Thoughtful, detailed coverage of the Mac, iPhone, and iPad, plus the best-selling Take Control ebooks.

 

 

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iMovie '09: Speed Clips up to 2,000%

iMovie '09 brings back the capability to speed up or slow down clips, which went missing in iMovie '08. Select a clip and bring up the Clip Inspector by double-clicking the clip, clicking the Inspector button on the toolbar, or pressing the I key. Just as with its last appearance in iMovie HD 6, you can move a slider to make the video play back slower or faster (indicated by a turtle or hare icon).

You can also enter a value into the text field to the right of the slider, and this is where things get interesting. You're not limited to the tick mark values on the slider, so you can set the speed to be 118% of normal if you want. The field below that tells you the clip's changed duration.

But you can also exceed the boundaries of the speed slider. Enter any number between 5% and 2000%, then click Done.

Visit iMovie '09 Visual QuickStart Guide

 
 

Take Control of OS X Server, Chapter 4: Directory Services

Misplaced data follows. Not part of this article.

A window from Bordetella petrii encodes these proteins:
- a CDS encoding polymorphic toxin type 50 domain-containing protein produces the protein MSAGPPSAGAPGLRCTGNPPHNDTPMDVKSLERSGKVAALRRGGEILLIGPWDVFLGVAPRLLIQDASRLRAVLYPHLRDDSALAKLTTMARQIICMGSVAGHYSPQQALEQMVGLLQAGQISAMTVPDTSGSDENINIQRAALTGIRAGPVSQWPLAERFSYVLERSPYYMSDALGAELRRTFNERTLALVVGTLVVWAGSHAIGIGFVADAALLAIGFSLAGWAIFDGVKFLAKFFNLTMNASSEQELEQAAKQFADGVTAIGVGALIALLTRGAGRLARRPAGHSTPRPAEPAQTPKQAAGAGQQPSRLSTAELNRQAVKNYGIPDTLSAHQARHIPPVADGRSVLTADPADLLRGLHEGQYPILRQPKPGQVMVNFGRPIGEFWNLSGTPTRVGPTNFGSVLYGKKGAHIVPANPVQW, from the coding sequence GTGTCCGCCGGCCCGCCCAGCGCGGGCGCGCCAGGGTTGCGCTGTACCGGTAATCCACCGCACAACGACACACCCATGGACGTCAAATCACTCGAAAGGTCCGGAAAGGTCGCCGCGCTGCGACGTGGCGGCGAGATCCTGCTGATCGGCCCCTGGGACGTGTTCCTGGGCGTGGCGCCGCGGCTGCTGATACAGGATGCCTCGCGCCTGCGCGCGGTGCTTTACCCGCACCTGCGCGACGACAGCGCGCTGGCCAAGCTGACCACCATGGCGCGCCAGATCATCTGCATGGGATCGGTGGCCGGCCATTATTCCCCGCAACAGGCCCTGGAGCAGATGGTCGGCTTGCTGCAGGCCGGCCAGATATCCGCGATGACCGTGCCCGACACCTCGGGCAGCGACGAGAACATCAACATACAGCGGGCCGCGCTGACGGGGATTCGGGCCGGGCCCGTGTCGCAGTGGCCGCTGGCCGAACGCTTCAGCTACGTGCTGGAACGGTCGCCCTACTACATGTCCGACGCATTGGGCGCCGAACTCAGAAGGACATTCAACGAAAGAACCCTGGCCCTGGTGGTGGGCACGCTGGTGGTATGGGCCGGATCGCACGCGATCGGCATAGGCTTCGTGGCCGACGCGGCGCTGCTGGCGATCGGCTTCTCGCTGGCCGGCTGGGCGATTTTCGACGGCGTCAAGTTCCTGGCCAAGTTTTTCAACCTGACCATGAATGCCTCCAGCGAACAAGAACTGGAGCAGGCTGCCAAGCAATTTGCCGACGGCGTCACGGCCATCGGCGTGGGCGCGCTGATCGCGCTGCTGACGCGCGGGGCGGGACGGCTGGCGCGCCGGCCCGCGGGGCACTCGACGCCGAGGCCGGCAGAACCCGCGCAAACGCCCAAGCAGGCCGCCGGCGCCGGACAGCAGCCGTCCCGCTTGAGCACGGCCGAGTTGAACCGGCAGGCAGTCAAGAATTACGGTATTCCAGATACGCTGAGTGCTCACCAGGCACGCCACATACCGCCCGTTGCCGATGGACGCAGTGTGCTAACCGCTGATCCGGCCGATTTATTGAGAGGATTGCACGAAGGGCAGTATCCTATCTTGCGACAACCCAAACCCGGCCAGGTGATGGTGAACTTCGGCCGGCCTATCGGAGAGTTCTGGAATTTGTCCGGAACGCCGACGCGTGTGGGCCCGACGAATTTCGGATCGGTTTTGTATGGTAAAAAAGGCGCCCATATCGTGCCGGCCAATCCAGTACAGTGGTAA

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This article is a pre-release chapter in the upcoming “Take Control of OS X Server,” by Charles Edge, scheduled for public release later in 2014. Apart from Chapter 1: Introducing OS X Server, and Chapter 2: Choosing Server Hardware, these chapters are available only to TidBITS members; see “Take Control of OS X Server” Streaming in TidBITS for details.


Directory Services

A directory service is a shared repository of usernames, passwords, network resources, and other information. Mac network clients (and by “client,” I mean a computer) use a directory service to look up various things.

For the typical reader of this book, a directory service is where you’ll create and store user accounts for services including file sharing, calendar, and contacts.

The directory service is at the heart of many large networks. But a directory service is really just a database that lives on a server, along with some underlying technologies that Apple collectively refers to as Open Directory. Some directory services can have roles that are broken out amongst a number of servers, but for the purposes of this book, I’ll assume you need only one directory server (or at most two) to keep this chapter from expanding into a book of its own.

The rest of this 5,768-word article is currently restricted to paid TidBITS members. If you’d like to support our work and become a paid member, it's an easy process and we'll throw in some additional perks.

If you are a paid TidBITS member, you can read the rest of this article by logging into your account. Clicking My Account > Login at the left. Contact us if you have problems.

 

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